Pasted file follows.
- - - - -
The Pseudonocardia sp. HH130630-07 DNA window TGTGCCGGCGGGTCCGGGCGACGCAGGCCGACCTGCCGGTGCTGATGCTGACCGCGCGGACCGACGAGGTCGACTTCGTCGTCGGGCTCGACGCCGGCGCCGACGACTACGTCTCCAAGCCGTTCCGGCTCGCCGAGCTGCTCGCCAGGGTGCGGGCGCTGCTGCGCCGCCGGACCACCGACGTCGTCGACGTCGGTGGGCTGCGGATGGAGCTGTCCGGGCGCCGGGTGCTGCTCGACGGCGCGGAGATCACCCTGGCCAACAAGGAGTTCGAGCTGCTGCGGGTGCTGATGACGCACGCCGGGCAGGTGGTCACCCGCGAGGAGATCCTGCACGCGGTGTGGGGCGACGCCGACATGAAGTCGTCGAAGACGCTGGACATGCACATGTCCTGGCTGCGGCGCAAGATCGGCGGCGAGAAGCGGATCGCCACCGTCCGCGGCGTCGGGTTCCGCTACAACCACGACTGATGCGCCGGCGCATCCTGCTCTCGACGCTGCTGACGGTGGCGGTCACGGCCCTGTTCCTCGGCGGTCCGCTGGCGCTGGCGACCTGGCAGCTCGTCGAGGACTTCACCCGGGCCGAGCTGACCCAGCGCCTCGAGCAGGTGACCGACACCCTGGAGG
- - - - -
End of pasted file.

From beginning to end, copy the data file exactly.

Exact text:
The Pseudonocardia sp. HH130630-07 DNA window TGTGCCGGCGGGTCCGGGCGACGCAGGCCGACCTGCCGGTGCTGATGCTGACCGCGCGGACCGACGAGGTCGACTTCGTCGTCGGGCTCGACGCCGGCGCCGACGACTACGTCTCCAAGCCGTTCCGGCTCGCCGAGCTGCTCGCCAGGGTGCGGGCGCTGCTGCGCCGCCGGACCACCGACGTCGTCGACGTCGGTGGGCTGCGGATGGAGCTGTCCGGGCGCCGGGTGCTGCTCGACGGCGCGGAGATCACCCTGGCCAACAAGGAGTTCGAGCTGCTGCGGGTGCTGATGACGCACGCCGGGCAGGTGGTCACCCGCGAGGAGATCCTGCACGCGGTGTGGGGCGACGCCGACATGAAGTCGTCGAAGACGCTGGACATGCACATGTCCTGGCTGCGGCGCAAGATCGGCGGCGAGAAGCGGATCGCCACCGTCCGCGGCGTCGGGTTCCGCTACAACCACGACTGATGCGCCGGCGCATCCTGCTCTCGACGCTGCTGACGGTGGCGGTCACGGCCCTGTTCCTCGGCGGTCCGCTGGCGCTGGCGACCTGGCAGCTCGTCGAGGACTTCACCCGGGCCGAGCTGACCCAGCGCCTCGAGCAGGTGACCGACACCCTGGAGG